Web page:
Your cell phone can be used for just about everything these days, from paying bills or finding a place to eat, to ensuring you locked your front door - from the other side of the country. Can it also help strengthen your customer relationship management strategy?
Erika Morphy at CRM Buyer wrote a great piece about companies deploying smart phone-friendly applications to essentially help their customers help themselves. Apps can allow customers to chat with help desks via text message or chat; get answers instantly; and request a call-back from a customer service representative. They may be available for a certain phone or operating system, or through a particular social media website.
According to Nucleus Research vice president Rebecca Wettemann, utilizing this kind of technology "just makes sense." Giving the customer the flexibility to access CRM functions on their own time not only empowers them, but also recognizes that, in today's fast-paced technological environment, consumers want immediate results or they want to move on.
It sounds like a pretty good deal for customers, but what can companies get out of this type of technology? According to a Nucleus Research survey, mobile capabilities provided a 14.6% boost in average productivity, "driven by the development of custom, device-specific applications that take advantage of individual form factors". Though the survey focused on mobile technologies in general, Wettemann believes that, in the future, the use case will show that sales will be the CRM function most affected by self-service technologies, particularly as capabilities like geolocation improve.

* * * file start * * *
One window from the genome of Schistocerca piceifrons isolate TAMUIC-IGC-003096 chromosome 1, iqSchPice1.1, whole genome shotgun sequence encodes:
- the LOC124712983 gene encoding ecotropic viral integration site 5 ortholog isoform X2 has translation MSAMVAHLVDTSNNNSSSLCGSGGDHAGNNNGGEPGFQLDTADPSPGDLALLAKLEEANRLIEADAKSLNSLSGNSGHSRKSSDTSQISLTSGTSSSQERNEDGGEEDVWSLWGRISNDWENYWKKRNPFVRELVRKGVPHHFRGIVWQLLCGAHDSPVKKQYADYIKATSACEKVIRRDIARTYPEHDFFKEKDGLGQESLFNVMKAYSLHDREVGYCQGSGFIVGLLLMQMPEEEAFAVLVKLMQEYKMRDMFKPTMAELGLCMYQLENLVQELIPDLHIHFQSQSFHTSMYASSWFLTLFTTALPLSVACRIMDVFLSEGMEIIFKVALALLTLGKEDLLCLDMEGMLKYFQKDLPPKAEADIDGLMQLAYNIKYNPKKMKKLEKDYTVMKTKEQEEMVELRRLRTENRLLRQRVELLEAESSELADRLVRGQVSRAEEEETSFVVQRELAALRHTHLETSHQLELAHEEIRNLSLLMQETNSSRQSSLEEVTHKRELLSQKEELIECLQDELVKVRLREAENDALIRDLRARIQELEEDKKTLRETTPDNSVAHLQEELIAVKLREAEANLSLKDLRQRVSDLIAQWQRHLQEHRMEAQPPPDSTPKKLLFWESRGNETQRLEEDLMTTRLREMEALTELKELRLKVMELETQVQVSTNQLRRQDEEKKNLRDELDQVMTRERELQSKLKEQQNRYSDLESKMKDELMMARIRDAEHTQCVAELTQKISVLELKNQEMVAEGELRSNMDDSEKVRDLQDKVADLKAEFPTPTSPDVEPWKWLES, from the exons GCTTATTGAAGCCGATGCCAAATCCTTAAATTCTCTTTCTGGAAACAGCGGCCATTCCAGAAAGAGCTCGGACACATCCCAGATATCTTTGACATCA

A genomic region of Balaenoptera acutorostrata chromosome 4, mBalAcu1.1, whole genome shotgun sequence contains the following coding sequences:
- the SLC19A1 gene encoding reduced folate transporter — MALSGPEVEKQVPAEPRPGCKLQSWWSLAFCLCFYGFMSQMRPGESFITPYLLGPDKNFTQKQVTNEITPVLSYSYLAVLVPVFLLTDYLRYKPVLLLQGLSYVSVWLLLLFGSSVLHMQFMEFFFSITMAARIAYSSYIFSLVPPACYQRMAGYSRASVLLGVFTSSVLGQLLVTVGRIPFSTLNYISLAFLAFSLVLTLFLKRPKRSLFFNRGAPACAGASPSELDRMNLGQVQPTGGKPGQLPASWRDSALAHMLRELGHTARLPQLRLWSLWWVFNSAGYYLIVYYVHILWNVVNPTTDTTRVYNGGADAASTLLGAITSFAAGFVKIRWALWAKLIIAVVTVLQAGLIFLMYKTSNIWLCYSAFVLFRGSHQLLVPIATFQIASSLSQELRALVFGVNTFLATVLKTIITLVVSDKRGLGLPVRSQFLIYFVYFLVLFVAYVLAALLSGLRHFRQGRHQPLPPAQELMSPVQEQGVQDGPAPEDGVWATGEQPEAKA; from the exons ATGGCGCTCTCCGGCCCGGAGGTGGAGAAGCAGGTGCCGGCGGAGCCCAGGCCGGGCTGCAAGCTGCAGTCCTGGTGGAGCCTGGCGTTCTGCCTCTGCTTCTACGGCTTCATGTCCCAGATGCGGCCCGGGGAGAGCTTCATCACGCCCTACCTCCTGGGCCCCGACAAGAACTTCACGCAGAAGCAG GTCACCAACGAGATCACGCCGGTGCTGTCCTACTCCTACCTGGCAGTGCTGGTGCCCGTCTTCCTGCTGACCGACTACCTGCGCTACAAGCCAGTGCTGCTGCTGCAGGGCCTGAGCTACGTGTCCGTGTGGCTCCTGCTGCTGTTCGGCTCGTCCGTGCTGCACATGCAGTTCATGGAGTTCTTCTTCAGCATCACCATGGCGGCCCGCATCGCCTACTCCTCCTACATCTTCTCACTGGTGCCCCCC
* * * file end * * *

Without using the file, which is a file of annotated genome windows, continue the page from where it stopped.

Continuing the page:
How do you feel about the increasing use of self-service CRM? Do you see any issues with potentially alienating older, less tech-savvy customers? Have you already seen this in action someplace? My cable company allows customers to request a call-back time if they prefer not to hold, which can alleviate a lot of the annoyance associated with a backed-up call center.